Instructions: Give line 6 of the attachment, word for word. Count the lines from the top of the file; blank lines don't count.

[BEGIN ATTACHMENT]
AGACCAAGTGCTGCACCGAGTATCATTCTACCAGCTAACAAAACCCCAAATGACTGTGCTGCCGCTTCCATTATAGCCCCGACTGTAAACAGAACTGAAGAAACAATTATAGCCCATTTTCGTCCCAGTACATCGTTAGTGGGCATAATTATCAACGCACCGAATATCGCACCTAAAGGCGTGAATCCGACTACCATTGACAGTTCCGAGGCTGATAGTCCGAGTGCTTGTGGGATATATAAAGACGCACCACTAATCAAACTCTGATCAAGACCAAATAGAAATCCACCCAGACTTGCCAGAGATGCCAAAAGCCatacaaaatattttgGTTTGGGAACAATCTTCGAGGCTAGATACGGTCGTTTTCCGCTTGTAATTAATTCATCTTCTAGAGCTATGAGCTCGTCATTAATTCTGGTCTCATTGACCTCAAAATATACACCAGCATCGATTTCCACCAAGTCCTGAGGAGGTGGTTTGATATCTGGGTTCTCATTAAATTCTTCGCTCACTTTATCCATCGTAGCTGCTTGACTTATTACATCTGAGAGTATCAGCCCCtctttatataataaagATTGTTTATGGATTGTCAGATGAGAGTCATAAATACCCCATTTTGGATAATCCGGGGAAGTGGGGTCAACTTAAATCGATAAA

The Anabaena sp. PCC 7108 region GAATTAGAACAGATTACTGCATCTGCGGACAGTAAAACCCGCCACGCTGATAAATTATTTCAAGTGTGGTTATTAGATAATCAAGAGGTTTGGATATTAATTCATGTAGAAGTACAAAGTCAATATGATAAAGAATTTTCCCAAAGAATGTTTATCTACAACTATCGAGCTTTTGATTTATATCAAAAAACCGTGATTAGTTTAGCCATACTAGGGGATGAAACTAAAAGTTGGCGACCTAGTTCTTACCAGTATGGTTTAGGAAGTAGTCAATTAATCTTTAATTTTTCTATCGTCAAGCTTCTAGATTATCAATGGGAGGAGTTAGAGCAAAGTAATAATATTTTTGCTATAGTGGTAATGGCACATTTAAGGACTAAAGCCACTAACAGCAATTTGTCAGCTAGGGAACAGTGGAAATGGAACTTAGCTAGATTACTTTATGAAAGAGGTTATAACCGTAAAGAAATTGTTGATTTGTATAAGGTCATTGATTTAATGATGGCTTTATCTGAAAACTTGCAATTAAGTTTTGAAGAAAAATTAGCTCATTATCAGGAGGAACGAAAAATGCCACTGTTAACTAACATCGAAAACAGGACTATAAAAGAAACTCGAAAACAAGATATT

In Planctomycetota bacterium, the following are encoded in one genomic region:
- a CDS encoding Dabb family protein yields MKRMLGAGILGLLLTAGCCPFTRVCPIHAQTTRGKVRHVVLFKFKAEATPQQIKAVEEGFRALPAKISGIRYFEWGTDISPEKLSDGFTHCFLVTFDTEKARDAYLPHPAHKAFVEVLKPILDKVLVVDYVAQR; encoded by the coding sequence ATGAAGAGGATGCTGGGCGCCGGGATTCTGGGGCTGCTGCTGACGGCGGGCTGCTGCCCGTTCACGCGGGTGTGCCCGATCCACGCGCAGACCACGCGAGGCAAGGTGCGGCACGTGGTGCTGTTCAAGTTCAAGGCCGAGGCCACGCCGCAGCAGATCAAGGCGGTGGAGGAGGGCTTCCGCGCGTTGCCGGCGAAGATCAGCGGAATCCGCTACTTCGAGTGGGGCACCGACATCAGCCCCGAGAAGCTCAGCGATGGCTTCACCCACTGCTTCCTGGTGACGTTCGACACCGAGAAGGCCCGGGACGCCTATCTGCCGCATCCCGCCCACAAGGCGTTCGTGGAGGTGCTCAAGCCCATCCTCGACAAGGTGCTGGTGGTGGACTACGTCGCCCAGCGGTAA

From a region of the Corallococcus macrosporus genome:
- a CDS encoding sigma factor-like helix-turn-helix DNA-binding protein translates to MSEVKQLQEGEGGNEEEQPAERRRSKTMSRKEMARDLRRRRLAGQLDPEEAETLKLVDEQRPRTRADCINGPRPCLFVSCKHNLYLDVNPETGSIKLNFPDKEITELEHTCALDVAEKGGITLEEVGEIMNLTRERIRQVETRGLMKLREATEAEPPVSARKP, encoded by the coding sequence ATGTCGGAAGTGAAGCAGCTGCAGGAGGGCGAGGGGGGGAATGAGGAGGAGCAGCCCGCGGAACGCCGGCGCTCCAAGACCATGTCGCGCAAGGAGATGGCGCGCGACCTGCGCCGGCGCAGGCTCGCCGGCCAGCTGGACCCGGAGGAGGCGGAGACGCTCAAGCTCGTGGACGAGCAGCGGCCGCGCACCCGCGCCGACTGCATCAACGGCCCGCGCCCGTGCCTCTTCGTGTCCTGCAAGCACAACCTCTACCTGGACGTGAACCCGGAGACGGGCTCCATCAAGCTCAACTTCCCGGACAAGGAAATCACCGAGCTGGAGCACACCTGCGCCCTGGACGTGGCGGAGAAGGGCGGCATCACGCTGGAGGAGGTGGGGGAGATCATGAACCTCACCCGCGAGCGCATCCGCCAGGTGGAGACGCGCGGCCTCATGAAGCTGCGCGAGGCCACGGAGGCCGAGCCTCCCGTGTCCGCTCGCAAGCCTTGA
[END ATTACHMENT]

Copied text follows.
- a CDS encoding sigma factor-like helix-turn-helix DNA-binding protein translates to MSEVKQLQEGEGGNEEEQPAERRRSKTMSRKEMARDLRRRRLAGQLDPEEAETLKLVDEQRPRTRADCINGPRPCLFVSCKHNLYLDVNPETGSIKLNFPDKEITELEHTCALDVAEKGGITLEEVGEIMNLTRERIRQVETRGLMKLREATEAEPPVSARKP, encoded by the coding sequence ATGTCGGAAGTGAAGCAGCTGCAGGAGGGCGAGGGGGGGAATGAGGAGGAGCAGCCCGCGGAACGCCGGCGCTCCAAGACCATGTCGCGCAAGGAGATGGCGCGCGACCTGCGCCGGCGCAGGCTCGCCGGCCAGCTGGACCCGGAGGAGGCGGAGACGCTCAAGCTCGTGGACGAGCAGCGGCCGCGCACCCGCGCCGACTGCATCAACGGCCCGCGCCCGTGCCTCTTCGTGTCCTGCAAGCACAACCTCTACCTGGACGTGAACCCGGAGACGGGCTCCATCAAGCTCAACTTCCCGGACAAGGAAATCACCGAGCTGGAGCACACCTGCGCCCTGGACGTGGCGGAGAAGGGCGGCATCACGCTGGAGGAGGTGGGGGAGATCATGAACCTCACCCGCGAGCGCATCCGCCAGGTGGAGACGCGCGGCCTCATGAAGCTGCGCGAGGCCACGGAGGCCGAGCCTCCCGTGTCCGCTCGCAAGCCTTGA